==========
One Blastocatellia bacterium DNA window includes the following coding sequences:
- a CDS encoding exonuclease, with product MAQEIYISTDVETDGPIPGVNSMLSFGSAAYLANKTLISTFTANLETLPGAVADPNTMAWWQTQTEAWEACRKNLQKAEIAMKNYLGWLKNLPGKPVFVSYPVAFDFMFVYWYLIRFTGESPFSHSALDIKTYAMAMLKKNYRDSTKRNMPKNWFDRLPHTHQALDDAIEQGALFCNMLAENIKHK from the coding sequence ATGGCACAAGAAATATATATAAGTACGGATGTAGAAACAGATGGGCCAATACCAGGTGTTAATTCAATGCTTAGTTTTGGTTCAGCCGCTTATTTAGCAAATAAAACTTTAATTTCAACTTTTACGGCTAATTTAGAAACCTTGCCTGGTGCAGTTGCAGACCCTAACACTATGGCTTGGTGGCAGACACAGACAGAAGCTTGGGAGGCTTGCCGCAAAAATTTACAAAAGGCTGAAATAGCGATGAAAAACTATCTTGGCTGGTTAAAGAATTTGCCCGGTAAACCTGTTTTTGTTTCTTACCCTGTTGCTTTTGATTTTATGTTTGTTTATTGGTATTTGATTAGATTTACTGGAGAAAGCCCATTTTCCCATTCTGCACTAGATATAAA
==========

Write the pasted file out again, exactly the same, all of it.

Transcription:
One Blastocatellia bacterium DNA window includes the following coding sequences:
- a CDS encoding exonuclease, with product MAQEIYISTDVETDGPIPGVNSMLSFGSAAYLANKTLISTFTANLETLPGAVADPNTMAWWQTQTEAWEACRKNLQKAEIAMKNYLGWLKNLPGKPVFVSYPVAFDFMFVYWYLIRFTGESPFSHSALDIKTYAMAMLKKNYRDSTKRNMPKNWFDRLPHTHQALDDAIEQGALFCNMLAENIKHK from the coding sequence ATGGCACAAGAAATATATATAAGTACGGATGTAGAAACAGATGGGCCAATACCAGGTGTTAATTCAATGCTTAGTTTTGGTTCAGCCGCTTATTTAGCAAATAAAACTTTAATTTCAACTTTTACGGCTAATTTAGAAACCTTGCCTGGTGCAGTTGCAGACCCTAACACTATGGCTTGGTGGCAGACACAGACAGAAGCTTGGGAGGCTTGCCGCAAAAATTTACAAAAGGCTGAAATAGCGATGAAAAACTATCTTGGCTGGTTAAAGAATTTGCCCGGTAAACCTGTTTTTGTTTCTTACCCTGTTGCTTTTGATTTTATGTTTGTTTATTGGTATTTGATTAGATTTACTGGAGAAAGCCCATTTTCCCATTCTGCACTAGATATAAA